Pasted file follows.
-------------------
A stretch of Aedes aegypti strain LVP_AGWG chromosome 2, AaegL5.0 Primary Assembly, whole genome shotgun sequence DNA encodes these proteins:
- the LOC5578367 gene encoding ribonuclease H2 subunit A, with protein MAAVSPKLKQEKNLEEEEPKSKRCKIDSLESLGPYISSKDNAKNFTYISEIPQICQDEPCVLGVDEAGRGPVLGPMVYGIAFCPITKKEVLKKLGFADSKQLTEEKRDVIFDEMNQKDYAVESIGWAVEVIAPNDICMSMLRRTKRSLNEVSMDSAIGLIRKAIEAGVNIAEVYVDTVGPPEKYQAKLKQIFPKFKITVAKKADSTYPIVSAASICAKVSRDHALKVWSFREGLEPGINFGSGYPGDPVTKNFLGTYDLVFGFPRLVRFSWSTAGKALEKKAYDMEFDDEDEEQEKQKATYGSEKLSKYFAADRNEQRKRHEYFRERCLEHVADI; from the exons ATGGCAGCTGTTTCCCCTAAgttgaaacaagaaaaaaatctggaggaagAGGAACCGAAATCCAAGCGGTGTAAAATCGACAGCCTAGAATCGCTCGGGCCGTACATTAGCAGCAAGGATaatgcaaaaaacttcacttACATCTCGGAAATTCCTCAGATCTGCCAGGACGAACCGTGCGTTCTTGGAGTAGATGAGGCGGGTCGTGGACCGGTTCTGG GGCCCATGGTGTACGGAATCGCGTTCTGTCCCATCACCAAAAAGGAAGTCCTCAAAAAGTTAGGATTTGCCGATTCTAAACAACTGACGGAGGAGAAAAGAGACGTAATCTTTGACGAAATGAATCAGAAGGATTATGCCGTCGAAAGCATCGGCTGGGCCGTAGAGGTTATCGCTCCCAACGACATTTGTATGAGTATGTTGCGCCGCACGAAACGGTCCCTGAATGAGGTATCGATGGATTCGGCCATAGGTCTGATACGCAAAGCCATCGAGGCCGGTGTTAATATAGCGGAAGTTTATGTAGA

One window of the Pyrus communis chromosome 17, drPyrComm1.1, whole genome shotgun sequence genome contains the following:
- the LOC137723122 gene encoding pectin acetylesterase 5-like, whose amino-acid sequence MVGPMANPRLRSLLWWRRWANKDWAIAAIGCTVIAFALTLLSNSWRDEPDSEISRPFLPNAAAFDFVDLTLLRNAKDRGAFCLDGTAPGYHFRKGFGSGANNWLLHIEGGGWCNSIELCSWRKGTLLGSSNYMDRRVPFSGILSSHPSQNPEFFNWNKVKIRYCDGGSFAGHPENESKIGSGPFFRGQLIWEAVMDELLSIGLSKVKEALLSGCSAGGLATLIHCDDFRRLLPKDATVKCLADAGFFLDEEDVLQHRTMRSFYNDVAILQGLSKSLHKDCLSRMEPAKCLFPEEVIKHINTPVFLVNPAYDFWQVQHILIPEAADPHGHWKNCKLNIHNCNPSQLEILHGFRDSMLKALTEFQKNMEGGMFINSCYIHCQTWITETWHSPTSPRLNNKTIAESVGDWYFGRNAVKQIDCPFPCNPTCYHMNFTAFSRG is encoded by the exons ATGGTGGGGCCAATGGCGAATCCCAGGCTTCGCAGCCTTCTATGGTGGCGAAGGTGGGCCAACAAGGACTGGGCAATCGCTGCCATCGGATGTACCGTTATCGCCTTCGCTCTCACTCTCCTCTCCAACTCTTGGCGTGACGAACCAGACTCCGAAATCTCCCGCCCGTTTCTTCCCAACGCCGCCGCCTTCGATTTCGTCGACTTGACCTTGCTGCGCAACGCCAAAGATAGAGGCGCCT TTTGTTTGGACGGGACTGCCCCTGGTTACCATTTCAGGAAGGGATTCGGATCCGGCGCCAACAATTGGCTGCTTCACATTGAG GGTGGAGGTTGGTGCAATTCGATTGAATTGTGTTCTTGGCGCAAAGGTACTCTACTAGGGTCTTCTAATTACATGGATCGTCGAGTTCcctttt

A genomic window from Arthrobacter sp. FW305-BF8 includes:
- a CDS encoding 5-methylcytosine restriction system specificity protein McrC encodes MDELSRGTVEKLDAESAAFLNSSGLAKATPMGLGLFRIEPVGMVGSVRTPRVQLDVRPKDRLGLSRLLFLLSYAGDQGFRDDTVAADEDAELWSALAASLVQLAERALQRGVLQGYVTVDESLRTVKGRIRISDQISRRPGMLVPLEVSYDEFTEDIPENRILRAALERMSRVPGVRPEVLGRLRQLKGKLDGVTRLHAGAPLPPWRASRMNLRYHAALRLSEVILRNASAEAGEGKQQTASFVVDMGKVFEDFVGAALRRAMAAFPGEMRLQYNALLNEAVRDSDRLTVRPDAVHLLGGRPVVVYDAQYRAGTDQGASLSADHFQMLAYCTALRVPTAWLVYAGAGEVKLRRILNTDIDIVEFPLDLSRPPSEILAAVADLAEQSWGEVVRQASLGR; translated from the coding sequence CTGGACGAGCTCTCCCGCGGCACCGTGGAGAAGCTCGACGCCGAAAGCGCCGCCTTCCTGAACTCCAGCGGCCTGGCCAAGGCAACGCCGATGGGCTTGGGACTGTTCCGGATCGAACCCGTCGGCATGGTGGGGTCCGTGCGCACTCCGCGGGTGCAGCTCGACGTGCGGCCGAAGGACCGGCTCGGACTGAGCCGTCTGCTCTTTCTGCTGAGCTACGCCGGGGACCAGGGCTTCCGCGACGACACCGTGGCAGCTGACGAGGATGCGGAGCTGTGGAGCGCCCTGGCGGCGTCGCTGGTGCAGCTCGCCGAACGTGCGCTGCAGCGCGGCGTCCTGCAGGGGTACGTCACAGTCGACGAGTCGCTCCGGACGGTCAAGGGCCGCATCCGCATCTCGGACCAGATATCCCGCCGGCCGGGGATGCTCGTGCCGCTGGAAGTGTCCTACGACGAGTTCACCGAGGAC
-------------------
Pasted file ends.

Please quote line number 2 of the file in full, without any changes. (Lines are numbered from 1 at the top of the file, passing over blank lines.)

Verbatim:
- the LOC5578367 gene encoding ribonuclease H2 subunit A, with protein MAAVSPKLKQEKNLEEEEPKSKRCKIDSLESLGPYISSKDNAKNFTYISEIPQICQDEPCVLGVDEAGRGPVLGPMVYGIAFCPITKKEVLKKLGFADSKQLTEEKRDVIFDEMNQKDYAVESIGWAVEVIAPNDICMSMLRRTKRSLNEVSMDSAIGLIRKAIEAGVNIAEVYVDTVGPPEKYQAKLKQIFPKFKITVAKKADSTYPIVSAASICAKVSRDHALKVWSFREGLEPGINFGSGYPGDPVTKNFLGTYDLVFGFPRLVRFSWSTAGKALEKKAYDMEFDDEDEEQEKQKATYGSEKLSKYFAADRNEQRKRHEYFRERCLEHVADI; from the exons ATGGCAGCTGTTTCCCCTAAgttgaaacaagaaaaaaatctggaggaagAGGAACCGAAATCCAAGCGGTGTAAAATCGACAGCCTAGAATCGCTCGGGCCGTACATTAGCAGCAAGGATaatgcaaaaaacttcacttACATCTCGGAAATTCCTCAGATCTGCCAGGACGAACCGTGCGTTCTTGGAGTAGATGAGGCGGGTCGTGGACCGGTTCTGG GGCCCATGGTGTACGGAATCGCGTTCTGTCCCATCACCAAAAAGGAAGTCCTCAAAAAGTTAGGATTTGCCGATTCTAAACAACTGACGGAGGAGAAAAGAGACGTAATCTTTGACGAAATGAATCAGAAGGATTATGCCGTCGAAAGCATCGGCTGGGCCGTAGAGGTTATCGCTCCCAACGACATTTGTATGAGTATGTTGCGCCGCACGAAACGGTCCCTGAATGAGGTATCGATGGATTCGGCCATAGGTCTGATACGCAAAGCCATCGAGGCCGGTGTTAATATAGCGGAAGTTTATGTAGA